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Lichenysin is produced by most Bacillus licheniformis strains

Authors

  • E.H. Madslien,

    1. Forsvarets Forskningsinstitutt FFI, Norwegian Defence Research Establishment, Kjeller, Norway
    2. Department of Food Safety and Infection Biology, Section for Food Safety, Norwegian School of Veterinary Science, Oslo, Norway
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  • H.T. Rønning,

    1. Department of Food Safety and Infection Biology, Section for Food Safety, Norwegian School of Veterinary Science, Oslo, Norway
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  • T. Lindbäck,

    1. Department of Food Safety and Infection Biology, Section for Food Safety, Norwegian School of Veterinary Science, Oslo, Norway
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  • B. Hassel,

    1. Forsvarets Forskningsinstitutt FFI, Norwegian Defence Research Establishment, Kjeller, Norway
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  • M.A. Andersson,

    1. Department of Food and Environmental Sciences, University of Helsinki, Helsinki, Finland
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  • P.E. Granum

    Corresponding author
    1. Department of Food Safety and Infection Biology, Section for Food Safety, Norwegian School of Veterinary Science, Oslo, Norway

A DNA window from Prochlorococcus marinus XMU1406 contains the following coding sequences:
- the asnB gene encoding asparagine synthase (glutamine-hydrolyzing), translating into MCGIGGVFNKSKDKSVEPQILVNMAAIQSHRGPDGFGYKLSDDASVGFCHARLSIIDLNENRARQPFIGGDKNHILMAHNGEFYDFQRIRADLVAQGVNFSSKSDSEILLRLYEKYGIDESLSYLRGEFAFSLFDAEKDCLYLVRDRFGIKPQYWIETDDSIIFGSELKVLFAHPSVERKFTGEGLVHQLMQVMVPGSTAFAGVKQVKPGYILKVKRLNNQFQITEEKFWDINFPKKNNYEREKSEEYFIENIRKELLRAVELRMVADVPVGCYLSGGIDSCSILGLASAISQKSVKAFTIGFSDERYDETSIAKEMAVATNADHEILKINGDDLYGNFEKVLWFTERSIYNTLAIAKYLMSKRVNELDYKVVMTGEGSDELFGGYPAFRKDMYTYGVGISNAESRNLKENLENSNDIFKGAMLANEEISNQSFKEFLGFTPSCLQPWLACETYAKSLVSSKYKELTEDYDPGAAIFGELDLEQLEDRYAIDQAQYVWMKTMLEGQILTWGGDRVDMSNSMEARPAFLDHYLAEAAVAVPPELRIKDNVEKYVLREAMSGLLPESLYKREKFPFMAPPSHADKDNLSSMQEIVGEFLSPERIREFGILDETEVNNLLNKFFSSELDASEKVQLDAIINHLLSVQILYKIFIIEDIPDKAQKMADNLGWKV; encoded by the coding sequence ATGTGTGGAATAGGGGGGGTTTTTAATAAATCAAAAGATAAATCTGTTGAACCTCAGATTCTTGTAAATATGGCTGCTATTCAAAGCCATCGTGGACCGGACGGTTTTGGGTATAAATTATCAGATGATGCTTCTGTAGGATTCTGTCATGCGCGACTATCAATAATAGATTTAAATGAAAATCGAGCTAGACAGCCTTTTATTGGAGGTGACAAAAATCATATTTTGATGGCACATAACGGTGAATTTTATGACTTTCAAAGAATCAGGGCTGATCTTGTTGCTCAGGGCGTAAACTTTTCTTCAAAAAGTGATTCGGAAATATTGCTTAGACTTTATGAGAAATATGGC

• Forsvarets Forskningsinstitutt FFI, Norwegian Defence Research Establishment, Kjeller, Norway
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Correspondence

Per Einar Granum, Department of Food Safety and Infection Biology, Section for Food Safety, Norwegian School of Veterinary Science, P. Box 8146 Dep., N-0033 Oslo, Norway.

E-mail: PerEinar.Granum@nvh.no

Abstract

Aims

The aim of this study was to elucidate the prevalence of lichenysin production in Bacillus licheniformis and to see whether this feature was restricted to certain genotypes. Secondly, we wanted to see whether cytotoxicity reflected the measured levels of lichenysin.

Methods and Results

Fifty-three genotyped strains of B. licheniformis, representing a wide variety of sources, were included. lchAA gene fragments were detected in all strains by polymerase chain reaction (PCR). All 53 strains produced lichenysins with four molecular masses as confirmed by LC-MS/MS (liquid chromatography–tandem mass spectrometry) analysis. The amounts of lichenysin varied more than two orders of magnitude between strains and were irrespective of genotype. Finally, there was a strong association between lichenysin concentrations and toxicity towards boar spermatozoa, erythrocytes and Vero cells.

Conclusions

Lichenysin synthesis was universal among the 53 B. licheniformis strains examined. The quantities varied considerably between strains, but were not specifically associated with genotype. Cytotoxicity was evident at lichenysin concentrations above 10 μg ml−1, which is in accordance with previous studies.

Significance and Impact of Study

This study might be of interest to those working on B. licheniformis for commercial use as well as for authorities who make risk assessments of B. licheniformis when used as a food and feed additive.

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